Many runners find the activity addictive. You've probably heard of the so-called "runner's high" that joggers covet. Running releases endorphins into the brain, and endorphins are responsible for mood changes. The harder you run, the more endorphins released, and the giddier your "high." Some studies show that this endorphin rush allows people to continue running even when injured.

And that brings us to the point of this article -- why people continue their running regimens even when they're sick. Most of us curl up in bed with some chicken soup and the remote control when we're under the weather. But runners often hit the treadmill or the road. Are they helping or hurting themselves by jogging with a cold? How do you know when it's OK to run and when it's better to take off the trainers and climb in bed?

The best way to decide whether you should exercise is to employ what doctors call the "neck check." Feel free to go running if your cold is "above the neck." Above-the-neck symptoms include:

  • Runny nose
  • Nasal congestion
  • Sneezing
  • Sore throat

Doctors advise against proceeding with your exercise regimen if your symptoms are "below the neck," however. These symptoms include:

  • Chest congestion
  • Hacking cough
  • Nausea or upset stomach
  • High fever
  • Fatigue
  • Body and muscle aches

Some people think that running in cold temperatures will actually make them sick. But this isn't really true. You can't freeze your lungs or windpipe. Your body heats the air you breathe. When the air is particularly cold, you may feel a burning in your chest as you inhale. If that's the case, try covering your mouth with a scarf or wearing a ski mask. That'll help heat up the air before you inhale it.

Keep in mind, though, if you have an infection in your chest or throat, running outside can indeed make things worse (according to the below-the-neck rule). But if you have a simple head cold, it should be fine to take that run, even if it's cold outside. The adrenaline running provides can even help clear up a stuffy head.

Next, we'll talk a bit about the positive effects of exercise on your body and understanding your limits.

Positive Effects of Exercise

Exercise isn't just for weight loss or building muscle. Obviously, it's great for those things, but exercise also provides a host of other benefits -- both physical and mental.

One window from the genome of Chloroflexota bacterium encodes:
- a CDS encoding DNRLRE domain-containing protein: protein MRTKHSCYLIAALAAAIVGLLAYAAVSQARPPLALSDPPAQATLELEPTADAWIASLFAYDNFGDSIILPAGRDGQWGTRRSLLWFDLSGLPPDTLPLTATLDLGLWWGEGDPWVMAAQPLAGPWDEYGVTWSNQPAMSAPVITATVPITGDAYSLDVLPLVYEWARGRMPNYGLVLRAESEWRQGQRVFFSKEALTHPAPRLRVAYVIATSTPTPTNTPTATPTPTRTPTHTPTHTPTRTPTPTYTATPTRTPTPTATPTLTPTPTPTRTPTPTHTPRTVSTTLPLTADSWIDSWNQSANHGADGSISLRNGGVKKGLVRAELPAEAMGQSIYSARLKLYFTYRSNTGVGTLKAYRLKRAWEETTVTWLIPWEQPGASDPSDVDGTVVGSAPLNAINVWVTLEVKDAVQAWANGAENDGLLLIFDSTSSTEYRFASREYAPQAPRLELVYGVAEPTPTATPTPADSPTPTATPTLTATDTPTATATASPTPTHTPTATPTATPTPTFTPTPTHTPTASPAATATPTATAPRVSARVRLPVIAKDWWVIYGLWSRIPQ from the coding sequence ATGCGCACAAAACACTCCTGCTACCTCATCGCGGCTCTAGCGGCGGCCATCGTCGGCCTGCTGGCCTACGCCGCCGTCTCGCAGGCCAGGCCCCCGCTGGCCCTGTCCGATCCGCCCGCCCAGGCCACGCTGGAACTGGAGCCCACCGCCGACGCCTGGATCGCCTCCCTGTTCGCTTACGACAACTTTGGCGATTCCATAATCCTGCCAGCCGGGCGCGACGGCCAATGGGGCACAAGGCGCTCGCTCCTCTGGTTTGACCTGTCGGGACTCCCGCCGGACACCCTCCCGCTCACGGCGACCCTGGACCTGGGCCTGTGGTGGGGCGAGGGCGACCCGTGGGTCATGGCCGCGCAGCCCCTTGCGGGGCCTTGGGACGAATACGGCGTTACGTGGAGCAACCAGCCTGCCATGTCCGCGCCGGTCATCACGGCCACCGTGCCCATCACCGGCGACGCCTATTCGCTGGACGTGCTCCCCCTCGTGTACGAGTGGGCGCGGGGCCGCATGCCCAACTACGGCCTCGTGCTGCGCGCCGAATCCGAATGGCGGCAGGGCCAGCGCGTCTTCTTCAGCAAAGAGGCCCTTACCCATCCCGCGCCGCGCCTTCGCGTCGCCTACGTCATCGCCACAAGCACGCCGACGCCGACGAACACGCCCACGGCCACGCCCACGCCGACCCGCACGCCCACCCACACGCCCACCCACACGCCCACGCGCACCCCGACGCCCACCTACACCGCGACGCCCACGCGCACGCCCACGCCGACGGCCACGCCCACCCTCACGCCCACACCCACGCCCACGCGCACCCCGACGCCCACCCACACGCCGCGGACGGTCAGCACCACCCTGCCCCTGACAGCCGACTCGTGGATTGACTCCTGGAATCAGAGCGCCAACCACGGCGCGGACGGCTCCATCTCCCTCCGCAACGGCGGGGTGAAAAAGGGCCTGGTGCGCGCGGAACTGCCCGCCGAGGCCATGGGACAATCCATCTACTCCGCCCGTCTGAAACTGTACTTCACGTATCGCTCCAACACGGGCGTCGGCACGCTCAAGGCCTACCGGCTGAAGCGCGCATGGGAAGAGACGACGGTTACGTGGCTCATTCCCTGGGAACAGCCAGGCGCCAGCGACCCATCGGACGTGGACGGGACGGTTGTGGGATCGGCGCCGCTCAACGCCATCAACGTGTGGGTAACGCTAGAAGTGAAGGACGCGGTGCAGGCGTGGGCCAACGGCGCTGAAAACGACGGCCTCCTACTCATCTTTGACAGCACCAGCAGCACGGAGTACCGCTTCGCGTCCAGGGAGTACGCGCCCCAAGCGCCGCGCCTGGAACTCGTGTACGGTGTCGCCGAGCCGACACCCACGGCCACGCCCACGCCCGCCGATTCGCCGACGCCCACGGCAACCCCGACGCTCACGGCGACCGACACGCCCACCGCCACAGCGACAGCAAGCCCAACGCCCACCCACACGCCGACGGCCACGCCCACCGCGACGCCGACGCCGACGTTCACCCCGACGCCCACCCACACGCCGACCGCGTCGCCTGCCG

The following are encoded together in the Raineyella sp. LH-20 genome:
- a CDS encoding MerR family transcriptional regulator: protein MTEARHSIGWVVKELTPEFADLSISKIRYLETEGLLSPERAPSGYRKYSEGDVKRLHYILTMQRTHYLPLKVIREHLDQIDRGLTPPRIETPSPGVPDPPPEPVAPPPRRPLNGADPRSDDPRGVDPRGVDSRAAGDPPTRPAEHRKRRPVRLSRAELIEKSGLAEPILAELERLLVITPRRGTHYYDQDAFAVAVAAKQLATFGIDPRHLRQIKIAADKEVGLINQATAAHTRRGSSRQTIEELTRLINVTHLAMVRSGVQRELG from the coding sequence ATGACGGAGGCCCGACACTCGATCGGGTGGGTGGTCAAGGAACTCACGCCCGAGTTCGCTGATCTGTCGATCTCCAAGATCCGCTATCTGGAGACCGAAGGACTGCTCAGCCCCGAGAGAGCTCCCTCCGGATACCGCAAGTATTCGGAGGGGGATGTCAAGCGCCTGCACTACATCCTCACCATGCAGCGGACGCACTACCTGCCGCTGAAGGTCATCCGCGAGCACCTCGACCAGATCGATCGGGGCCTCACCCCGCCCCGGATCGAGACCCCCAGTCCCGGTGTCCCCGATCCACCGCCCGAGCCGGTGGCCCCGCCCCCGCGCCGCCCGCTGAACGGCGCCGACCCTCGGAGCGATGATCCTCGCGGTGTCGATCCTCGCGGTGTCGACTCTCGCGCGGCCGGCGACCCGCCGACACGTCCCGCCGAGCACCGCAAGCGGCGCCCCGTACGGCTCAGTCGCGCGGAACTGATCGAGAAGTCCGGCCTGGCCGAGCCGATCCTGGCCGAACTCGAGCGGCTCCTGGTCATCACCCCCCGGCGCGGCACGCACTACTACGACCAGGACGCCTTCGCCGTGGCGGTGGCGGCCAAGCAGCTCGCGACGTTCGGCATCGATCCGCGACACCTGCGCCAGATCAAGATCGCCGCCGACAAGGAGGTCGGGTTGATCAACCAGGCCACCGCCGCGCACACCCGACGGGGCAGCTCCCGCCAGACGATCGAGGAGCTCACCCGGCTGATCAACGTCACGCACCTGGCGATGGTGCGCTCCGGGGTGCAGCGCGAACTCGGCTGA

Exercise boosts your brainpower by increasing serotonin, which makes you more productive. It also decreases stress levels and gives you more energy via endorphin release. Even better, regular exercise keeps you healthier and slows down progression of heart disease, stroke, high blood pressure, high cholesterol, type 2 diabetes, arthritis, osteoporosis and loss of muscle mass. Keep up your exercise plan and you'll find yourself with a strengthened cardiovascular system.

But what about running in particular? Running burns the most calories of just about any type of exercise you might do at the gym. It also helps prevent osteoarthritis in your knees. Running bolsters cartilage and strengthens ligaments around your joints by increasing oxygen flow and flushing out toxins. That said, you should always take care to treat an injured knee and never continue to run when you have a joint or knee injury without seeing a doctor first.

Even though it may be OK to work out with a cold, you should understand and respect your personal limits. If you're feeling weak and can't perform to your usual ability, it might be time to take a break until you feel better. Exercise can aggravate an existing infection. Also, if your performance is diminished, you're losing the benefit of the workout anyway.

A sinus infection, for example, does fall into the "above the neck rule," but some doctors advise against running while you have one. You probably won't even feel like running when you're suffering from a sinus infection, but the standard advice is to wait it out for three days. Some sinus infections can lead to pneumonia.

You can't "sweat out" a fever by running, either. If your fever is above 99 degrees Fahrenheit, you probably should stay home. Exercising with a fever will put you on a fast track toward dehydration, so be careful.

If, despite your best efforts to stay well, you get sick, here are a few tips for a speedy recovery. When suffering from a cold or flu, try to do the following:

  • Drink lots of fluids.
  • Gargle with warm water.
  • Wash your hands frequently.
  • Take zinc lozenges at the first sign of sickness.
  • Regularly take multi-vitamins.
  • Use a humidifier at night.
  • Listen to your body.
  • Rest!